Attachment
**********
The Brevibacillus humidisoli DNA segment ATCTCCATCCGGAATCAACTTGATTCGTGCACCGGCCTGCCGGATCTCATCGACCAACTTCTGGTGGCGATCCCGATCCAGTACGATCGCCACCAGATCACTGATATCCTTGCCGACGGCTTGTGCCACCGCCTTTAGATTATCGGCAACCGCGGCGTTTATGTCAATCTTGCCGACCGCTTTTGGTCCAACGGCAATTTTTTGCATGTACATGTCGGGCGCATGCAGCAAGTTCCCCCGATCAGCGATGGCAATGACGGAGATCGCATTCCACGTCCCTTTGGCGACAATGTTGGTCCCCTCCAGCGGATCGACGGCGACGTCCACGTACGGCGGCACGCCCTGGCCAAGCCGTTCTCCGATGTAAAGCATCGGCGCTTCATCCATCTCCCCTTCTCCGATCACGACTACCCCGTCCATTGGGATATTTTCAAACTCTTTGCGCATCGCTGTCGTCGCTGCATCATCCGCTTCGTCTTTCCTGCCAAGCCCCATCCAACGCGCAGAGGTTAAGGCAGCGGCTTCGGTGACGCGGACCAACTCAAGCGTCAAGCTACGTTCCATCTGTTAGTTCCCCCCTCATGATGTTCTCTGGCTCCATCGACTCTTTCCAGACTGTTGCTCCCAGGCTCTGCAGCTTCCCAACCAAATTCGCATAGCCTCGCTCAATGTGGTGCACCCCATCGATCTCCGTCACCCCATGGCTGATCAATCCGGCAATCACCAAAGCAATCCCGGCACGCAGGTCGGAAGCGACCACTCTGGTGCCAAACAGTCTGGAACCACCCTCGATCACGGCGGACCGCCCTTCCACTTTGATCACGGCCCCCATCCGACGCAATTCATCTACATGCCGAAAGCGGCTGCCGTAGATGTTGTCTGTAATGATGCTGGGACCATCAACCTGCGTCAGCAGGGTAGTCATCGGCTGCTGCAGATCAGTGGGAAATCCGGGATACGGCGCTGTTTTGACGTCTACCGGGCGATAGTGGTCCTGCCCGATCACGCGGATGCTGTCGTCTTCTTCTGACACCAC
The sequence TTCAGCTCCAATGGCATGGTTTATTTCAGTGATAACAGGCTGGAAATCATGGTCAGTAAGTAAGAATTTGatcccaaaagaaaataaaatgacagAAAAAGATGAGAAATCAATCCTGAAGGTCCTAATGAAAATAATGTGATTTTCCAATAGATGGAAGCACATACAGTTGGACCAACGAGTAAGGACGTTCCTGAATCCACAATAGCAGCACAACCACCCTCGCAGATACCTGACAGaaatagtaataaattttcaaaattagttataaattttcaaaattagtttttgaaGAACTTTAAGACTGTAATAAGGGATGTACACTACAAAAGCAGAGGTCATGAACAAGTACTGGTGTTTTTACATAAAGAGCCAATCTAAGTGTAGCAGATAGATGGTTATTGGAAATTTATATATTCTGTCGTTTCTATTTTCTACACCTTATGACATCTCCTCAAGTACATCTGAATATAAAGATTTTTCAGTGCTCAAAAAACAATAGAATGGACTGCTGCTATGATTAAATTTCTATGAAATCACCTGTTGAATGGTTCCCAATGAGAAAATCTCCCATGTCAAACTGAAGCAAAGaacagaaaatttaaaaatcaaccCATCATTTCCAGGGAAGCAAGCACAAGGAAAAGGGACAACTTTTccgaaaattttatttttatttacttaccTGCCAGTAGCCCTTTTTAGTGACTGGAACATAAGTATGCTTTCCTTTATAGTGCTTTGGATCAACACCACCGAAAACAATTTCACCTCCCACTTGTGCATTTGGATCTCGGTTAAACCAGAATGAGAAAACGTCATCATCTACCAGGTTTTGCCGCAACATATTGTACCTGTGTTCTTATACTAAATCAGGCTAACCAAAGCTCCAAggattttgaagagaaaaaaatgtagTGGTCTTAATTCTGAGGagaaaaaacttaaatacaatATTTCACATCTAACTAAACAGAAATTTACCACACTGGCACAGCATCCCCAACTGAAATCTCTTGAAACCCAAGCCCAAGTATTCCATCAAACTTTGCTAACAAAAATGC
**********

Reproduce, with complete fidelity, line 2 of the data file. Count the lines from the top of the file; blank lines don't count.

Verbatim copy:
The sequence TTCAGCTCCAATGGCATGGTTTATTTCAGTGATAACAGGCTGGAAATCATGGTCAGTAAGTAAGAATTTGatcccaaaagaaaataaaatgacagAAAAAGATGAGAAATCAATCCTGAAGGTCCTAATGAAAATAATGTGATTTTCCAATAGATGGAAGCACATACAGTTGGACCAACGAGTAAGGACGTTCCTGAATCCACAATAGCAGCACAACCACCCTCGCAGATACCTGACAGaaatagtaataaattttcaaaattagttataaattttcaaaattagtttttgaaGAACTTTAAGACTGTAATAAGGGATGTACACTACAAAAGCAGAGGTCATGAACAAGTACTGGTGTTTTTACATAAAGAGCCAATCTAAGTGTAGCAGATAGATGGTTATTGGAAATTTATATATTCTGTCGTTTCTATTTTCTACACCTTATGACATCTCCTCAAGTACATCTGAATATAAAGATTTTTCAGTGCTCAAAAAACAATAGAATGGACTGCTGCTATGATTAAATTTCTATGAAATCACCTGTTGAATGGTTCCCAATGAGAAAATCTCCCATGTCAAACTGAAGCAAAGaacagaaaatttaaaaatcaaccCATCATTTCCAGGGAAGCAAGCACAAGGAAAAGGGACAACTTTTccgaaaattttatttttatttacttaccTGCCAGTAGCCCTTTTTAGTGACTGGAACATAAGTATGCTTTCCTTTATAGTGCTTTGGATCAACACCACCGAAAACAATTTCACCTCCCACTTGTGCATTTGGATCTCGGTTAAACCAGAATGAGAAAACGTCATCATCTACCAGGTTTTGCCGCAACATATTGTACCTGTGTTCTTATACTAAATCAGGCTAACCAAAGCTCCAAggattttgaagagaaaaaaatgtagTGGTCTTAATTCTGAGGagaaaaaacttaaatacaatATTTCACATCTAACTAAACAGAAATTTACCACACTGGCACAGCATCCCCAACTGAAATCTCTTGAAACCCAAGCCCAAGTATTCCATCAAACTTTGCTAACAAAAATGC